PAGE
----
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Letters to the Editor: Treating stillbirths as potential murders would open a Pandora’s box

Jennifer Hernandez  shows a picture of her daughter Chelsea Becker on her phone.
(Tomas Ovalle / For The Times)

To the editor: You’re on a slippery slope as soon as you apply the legal term “murder” to something that happened inside the womb. (“Drug users delivering stillbirths could face murder rap if this California case advances,” Aug. 4)

Once, between my two successful pregnancies, I sought medical attention when I had some unexplained mid-cycle vaginal bleeding. I was told that I had possibly miscarried an early-term pregnancy, but the doctors didn’t order the test that would have shown whether I had been pregnant.

They only did a test that showed I was no longer pregnant, saying the other test was unnecessary because there was nothing that could medically be done if there was no ongoing pregnancy.

If “murder” could apply in utero, wouldn’t it be necessary to always do that second test? And to issue a death certificate for every verified miscarriage, stating the cause of death? Wouldn’t it always raise the possibility that the woman might have done something that contributed?

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Is this really what society needs, especially considering how common miscarriages are?

Carol Wuenschell, Arcadia

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To the editor: I can’t believe we are still debating the whether Chelsea Becker should be charged over her actions, which was found to have resulted in the stillbirth of her son.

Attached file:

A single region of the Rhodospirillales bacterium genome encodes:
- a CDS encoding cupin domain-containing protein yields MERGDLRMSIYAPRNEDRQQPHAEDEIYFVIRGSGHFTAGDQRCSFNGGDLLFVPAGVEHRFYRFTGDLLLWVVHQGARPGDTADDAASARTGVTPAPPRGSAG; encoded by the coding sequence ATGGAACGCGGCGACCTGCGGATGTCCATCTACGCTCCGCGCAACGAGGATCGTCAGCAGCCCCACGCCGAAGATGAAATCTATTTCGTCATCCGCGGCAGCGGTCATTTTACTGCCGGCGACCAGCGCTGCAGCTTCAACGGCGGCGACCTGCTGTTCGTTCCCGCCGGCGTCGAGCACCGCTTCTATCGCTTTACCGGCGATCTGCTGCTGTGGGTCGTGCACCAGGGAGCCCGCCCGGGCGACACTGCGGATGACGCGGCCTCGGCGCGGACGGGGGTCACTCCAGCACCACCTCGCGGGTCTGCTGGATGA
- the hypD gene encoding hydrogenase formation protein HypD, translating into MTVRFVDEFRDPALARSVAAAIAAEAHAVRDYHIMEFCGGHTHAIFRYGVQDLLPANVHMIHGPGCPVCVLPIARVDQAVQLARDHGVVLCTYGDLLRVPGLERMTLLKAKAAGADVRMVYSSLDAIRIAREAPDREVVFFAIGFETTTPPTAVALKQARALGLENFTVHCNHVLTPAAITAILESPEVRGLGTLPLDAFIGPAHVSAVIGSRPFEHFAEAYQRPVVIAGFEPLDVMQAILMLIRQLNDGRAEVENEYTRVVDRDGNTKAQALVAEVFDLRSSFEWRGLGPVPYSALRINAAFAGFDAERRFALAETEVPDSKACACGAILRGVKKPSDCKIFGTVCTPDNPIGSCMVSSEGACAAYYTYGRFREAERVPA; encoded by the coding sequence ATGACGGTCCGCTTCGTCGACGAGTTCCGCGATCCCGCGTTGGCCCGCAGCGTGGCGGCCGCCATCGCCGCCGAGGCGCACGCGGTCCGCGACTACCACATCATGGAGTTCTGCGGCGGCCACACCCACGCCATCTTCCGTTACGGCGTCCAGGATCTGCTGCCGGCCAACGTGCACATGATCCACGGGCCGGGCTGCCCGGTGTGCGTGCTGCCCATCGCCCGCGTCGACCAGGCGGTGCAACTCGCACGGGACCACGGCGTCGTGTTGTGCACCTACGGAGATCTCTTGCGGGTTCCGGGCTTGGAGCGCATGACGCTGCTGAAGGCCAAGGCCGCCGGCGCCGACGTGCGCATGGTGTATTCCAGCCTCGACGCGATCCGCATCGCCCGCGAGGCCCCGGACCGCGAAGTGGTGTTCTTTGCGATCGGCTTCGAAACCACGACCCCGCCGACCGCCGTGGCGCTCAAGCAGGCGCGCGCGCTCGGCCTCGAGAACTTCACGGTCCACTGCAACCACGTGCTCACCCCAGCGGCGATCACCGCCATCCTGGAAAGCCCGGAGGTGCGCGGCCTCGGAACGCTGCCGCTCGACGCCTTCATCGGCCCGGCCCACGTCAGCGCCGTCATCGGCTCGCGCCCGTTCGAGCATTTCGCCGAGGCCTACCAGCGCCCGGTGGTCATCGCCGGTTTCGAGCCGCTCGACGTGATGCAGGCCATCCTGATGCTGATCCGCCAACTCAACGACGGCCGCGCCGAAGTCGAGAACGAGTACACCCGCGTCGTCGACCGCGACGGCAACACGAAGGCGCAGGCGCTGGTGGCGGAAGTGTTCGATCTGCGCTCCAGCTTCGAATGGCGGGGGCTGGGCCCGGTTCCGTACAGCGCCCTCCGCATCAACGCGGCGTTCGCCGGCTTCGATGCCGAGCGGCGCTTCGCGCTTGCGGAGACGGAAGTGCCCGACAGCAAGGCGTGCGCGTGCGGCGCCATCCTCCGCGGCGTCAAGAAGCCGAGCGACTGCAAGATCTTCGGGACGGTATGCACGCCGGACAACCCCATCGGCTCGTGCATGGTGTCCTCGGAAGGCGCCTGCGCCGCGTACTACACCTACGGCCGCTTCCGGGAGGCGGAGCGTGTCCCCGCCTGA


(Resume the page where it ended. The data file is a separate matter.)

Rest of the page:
With a history of addiction to methamphetamine, Becker delivered the stillborn baby with a toxic level of meth in his (the baby’s) bloodstream, proving that Becker was still using until at or near the time of delivery.

Opponents of her indictment claim that convicting her will make every woman who suffers a late-term miscarriage the potential target of a homicide investigation. That argument is ridiculous. However, if other women opt to continue to use drugs while pregnant and the result is a dead baby, I see no problem charging them as well.

If Becker had delivered a healthy baby who instead died while she was driving drunk, would the opponents of her case defend her as well? Both scenarios involve a choice by the mother that results in the baby’s death — what’s the difference?

If Becker’s actions are truly beyond her control, what is to keep her from doing this again? At least a conviction could prevent her from repeating this tragedy.

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Jeff Pressman, Bell Canyon


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